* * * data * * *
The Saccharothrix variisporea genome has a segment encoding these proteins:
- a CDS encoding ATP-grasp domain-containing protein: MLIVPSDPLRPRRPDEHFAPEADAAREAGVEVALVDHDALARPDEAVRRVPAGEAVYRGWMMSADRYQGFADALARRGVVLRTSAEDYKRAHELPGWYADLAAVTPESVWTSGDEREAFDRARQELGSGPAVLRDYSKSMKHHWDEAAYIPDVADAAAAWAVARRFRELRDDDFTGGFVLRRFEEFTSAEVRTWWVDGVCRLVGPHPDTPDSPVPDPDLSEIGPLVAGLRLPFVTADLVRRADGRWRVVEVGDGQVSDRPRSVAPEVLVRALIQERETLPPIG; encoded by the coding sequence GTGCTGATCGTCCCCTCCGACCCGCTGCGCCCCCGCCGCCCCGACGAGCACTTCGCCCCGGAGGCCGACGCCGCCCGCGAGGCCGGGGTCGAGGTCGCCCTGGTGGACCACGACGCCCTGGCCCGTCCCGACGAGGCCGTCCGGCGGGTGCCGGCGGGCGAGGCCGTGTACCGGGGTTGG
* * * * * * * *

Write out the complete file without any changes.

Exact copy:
The Saccharothrix variisporea genome has a segment encoding these proteins:
- a CDS encoding ATP-grasp domain-containing protein: MLIVPSDPLRPRRPDEHFAPEADAAREAGVEVALVDHDALARPDEAVRRVPAGEAVYRGWMMSADRYQGFADALARRGVVLRTSAEDYKRAHELPGWYADLAAVTPESVWTSGDEREAFDRARQELGSGPAVLRDYSKSMKHHWDEAAYIPDVADAAAAWAVARRFRELRDDDFTGGFVLRRFEEFTSAEVRTWWVDGVCRLVGPHPDTPDSPVPDPDLSEIGPLVAGLRLPFVTADLVRRADGRWRVVEVGDGQVSDRPRSVAPEVLVRALIQERETLPPIG; encoded by the coding sequence GTGCTGATCGTCCCCTCCGACCCGCTGCGCCCCCGCCGCCCCGACGAGCACTTCGCCCCGGAGGCCGACGCCGCCCGCGAGGCCGGGGTCGAGGTCGCCCTGGTGGACCACGACGCCCTGGCCCGTCCCGACGAGGCCGTCCGGCGGGTGCCGGCGGGCGAGGCCGTGTACCGGGGTTGG